Wednesday, October 26, 2011

Wandering Part 3

I think we may finally be close to finding a permanent church home.

It's such a relief to be part of the Body of Christ again.  To look forward to Sunday's spiritual refreshment instead of dreading picking over a list of yet another church to try.  And honestly?  In some ways, I wonder if I've ever really functioned as part of the Body until now.

When we walked in to this church, we felt immediately at home - despite it being dramatically different from anything we have ever experienced - and we really haven't had the desire to go elsewhere since.

Truth be told, however, we initially tried this denomination in desperation.  We had been through just about every Protestant/non-Baptist/non-Pentecostal church in town, and couldn't find *anywhere* that worshipped and glorified God instead of manipulating and glorifying man. I was reassured enough to walk in the door once my research revealed that this denomination is a main branch of the Protestant Reformation and believes in the cardinal doctrines of the faith.  Not exactly what I'd been taught about Episcopalians to this point in my life.

I can hear the gasps now. EPISCOPALIAN?!?  As my own mother said - "They're practically Catholic!"  Well, no.  There's liturgy, sure. But remember, I work for Catholics.  It's like saying they're the same person because they're both blond and wearing a blue shirt. Besides, Catholics aren't that bad, so I don't see a huge problem.

Why does this church feel like home when it is So. Very. Different?

  • Scripture-drenched worship.  More scripture than any Fundamentalist service we have ever been in, hands down - even more than the relatively decent Fundamentalist halfway-house church we left behind.  The solid orthodoxy in the prayers and homilies.  The beauty that makes me weep every week. (The rector probably thinks I'm a headcase - which I am, but that's another post.)  The Gospel is truly proclaimed in multiple manifestations throughout the service.
  • No guilt trips.  Ever.
  • The people were kind to us from the minute we walked in (in both Episcopal churches we visited, actually).  And not that syrupy-sweet "nice", I mean really kind. Loving, even.  They weren't blustery, judgy, or fake.  They were genuinely interested in who we were and what we did and how we got to town.  They had no qualms about admitting they forgot our names from last week and asking again.  They didn't latch on in cultish desperation like some other churches we visited.  They exuded a depth of character we were drawn to.  We felt no ulterior motives for their actions, and the interactions were much more emotionally healthy. What a refreshing change from a church where everyone is trying so desperately hard to appear perfect.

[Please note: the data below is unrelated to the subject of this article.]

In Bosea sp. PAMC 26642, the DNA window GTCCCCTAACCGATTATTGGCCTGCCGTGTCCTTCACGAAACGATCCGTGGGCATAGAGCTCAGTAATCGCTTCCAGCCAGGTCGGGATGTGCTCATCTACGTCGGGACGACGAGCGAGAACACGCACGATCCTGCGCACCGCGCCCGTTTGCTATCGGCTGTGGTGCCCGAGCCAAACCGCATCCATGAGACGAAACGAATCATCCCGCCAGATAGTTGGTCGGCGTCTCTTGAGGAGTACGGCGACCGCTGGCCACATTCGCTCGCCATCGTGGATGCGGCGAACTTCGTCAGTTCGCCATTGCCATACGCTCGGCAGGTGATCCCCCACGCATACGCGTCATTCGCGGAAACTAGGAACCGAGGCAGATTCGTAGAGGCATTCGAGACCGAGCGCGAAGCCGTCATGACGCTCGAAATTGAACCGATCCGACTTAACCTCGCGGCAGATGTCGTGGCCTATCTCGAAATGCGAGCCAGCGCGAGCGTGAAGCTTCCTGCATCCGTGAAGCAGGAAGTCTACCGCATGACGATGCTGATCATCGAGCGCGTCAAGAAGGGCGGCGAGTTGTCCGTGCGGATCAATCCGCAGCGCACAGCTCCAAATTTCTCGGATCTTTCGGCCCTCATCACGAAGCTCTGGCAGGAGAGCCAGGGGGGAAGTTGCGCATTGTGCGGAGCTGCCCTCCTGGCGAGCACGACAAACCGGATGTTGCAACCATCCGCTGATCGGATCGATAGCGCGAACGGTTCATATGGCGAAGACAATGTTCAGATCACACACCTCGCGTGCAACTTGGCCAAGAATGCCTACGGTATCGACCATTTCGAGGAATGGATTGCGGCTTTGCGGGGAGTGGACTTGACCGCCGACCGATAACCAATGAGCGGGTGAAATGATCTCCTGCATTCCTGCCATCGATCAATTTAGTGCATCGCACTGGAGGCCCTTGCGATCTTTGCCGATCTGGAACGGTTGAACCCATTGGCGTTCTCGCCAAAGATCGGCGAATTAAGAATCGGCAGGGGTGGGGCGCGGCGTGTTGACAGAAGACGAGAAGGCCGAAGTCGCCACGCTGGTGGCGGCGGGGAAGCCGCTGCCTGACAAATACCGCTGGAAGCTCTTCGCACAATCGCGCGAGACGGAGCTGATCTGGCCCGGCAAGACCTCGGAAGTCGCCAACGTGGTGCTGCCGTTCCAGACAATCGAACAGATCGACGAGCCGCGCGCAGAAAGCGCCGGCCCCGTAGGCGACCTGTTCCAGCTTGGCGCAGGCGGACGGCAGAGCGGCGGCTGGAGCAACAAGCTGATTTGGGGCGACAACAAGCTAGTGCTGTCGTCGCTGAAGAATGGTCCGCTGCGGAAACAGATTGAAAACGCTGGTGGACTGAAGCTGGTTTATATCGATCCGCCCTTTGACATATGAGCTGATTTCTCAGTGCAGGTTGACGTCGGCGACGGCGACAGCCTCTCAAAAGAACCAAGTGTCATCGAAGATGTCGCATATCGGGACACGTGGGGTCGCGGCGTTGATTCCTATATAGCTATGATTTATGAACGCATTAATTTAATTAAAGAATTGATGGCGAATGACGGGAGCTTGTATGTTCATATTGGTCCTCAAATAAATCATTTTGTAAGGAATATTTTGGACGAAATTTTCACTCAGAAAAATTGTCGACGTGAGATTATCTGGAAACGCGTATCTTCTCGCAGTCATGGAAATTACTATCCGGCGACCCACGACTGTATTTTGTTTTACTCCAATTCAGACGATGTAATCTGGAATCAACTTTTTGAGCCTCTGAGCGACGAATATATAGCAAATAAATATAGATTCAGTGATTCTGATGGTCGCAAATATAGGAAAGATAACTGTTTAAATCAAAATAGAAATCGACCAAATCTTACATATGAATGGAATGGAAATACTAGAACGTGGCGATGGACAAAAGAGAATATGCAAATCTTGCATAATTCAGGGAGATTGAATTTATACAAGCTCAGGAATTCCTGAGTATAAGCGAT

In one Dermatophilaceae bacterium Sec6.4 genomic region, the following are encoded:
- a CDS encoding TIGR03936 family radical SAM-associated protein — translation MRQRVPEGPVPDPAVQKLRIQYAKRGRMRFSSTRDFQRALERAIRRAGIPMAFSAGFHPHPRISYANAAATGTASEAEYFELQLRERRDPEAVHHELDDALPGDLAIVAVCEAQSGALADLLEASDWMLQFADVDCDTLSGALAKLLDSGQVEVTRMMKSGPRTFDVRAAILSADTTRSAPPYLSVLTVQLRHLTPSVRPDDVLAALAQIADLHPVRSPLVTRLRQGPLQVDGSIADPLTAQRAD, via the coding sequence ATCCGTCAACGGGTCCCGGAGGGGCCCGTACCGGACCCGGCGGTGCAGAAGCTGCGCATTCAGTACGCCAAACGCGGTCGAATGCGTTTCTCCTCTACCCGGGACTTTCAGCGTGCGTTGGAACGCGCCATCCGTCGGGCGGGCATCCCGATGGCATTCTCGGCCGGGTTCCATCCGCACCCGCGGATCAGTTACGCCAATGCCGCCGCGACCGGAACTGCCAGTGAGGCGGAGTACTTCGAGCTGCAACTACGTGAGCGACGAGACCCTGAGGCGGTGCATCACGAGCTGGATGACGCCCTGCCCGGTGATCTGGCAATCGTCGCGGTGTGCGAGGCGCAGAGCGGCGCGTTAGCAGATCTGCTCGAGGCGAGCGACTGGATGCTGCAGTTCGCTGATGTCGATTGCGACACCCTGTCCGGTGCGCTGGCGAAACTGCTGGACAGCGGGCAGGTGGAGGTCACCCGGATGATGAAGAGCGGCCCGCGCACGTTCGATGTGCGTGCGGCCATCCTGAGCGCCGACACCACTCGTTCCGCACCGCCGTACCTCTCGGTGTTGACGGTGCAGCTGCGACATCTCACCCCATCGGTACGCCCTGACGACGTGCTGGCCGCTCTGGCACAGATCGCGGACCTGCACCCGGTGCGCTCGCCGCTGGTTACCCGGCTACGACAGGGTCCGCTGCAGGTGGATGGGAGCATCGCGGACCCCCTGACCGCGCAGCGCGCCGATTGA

We have membership classes coming up in a few weeks, and I'm very interested in learning more about the nuances of Episcopal theology.  I am well aware that I might fuss over a few points once I really sink my teeth into them.  But you know what?  That's ok.  From what I've read, you can be an Episcopalian and have some relatively out there or alternatively some pretty orthodox beliefs.  The unity of the Body is so important that you spend your time dialoguing rather than separating over triteness - which is so completely opposite of Fundamentalism that it's mind-boggling.

And the opposite of Fundamentalism is a good start.


  1. Okay, sold! Just looked up the nearest Episcopalian Church to us--and guess what? It's just .4 miles away! Sure hope to make a visit this weekend. They have three morning services! I need the kind of experiences you are having now. God bless you!

  2. So happy for you guys! I've been impressed with the little I've learned about the Episcopalian church. I love this excerpt from my local Episcopalian church's "What we believe" section:
    "11. Uniformity of beliefs and disciplines is stifling. Our differences disclose the variety of gifts the Spirit gives. We will have different perceptions about what friendship with God requires of us. So we don't tell each other what to do or make judgments about each other. We do try to be supportive of each other. We try to be 'a church in which there are no outcasts' as our former Presiding Bishop puts it. We struggle hard to overcome those fears which keep us from being fully inclusive. God is not through with us yet...26. There is not very much here [insert controversial issue] about which we agree that we believe about this... except that God loves us all more than we can imagine! If you can get your head, or better yet, your heart around that, you may like being with us."

  3. I'm still pretty fussy about some basics of doctrine that should be uniform. But it seems that in the Episcopal church, they don't make relatively unimportant things into doctrine.

  4. I am thrilled that you found a church home. I know what it's like to be freed from fundamentalism and find a church that teaches the BIBLE as the only doctrine. . .

  5. My knowledge of the Episcopal church is from reading the Mitford series. The main character is an episcopalian priest. I love those books and have thought well of that church b/c of them. I am so glad you have found a church home:)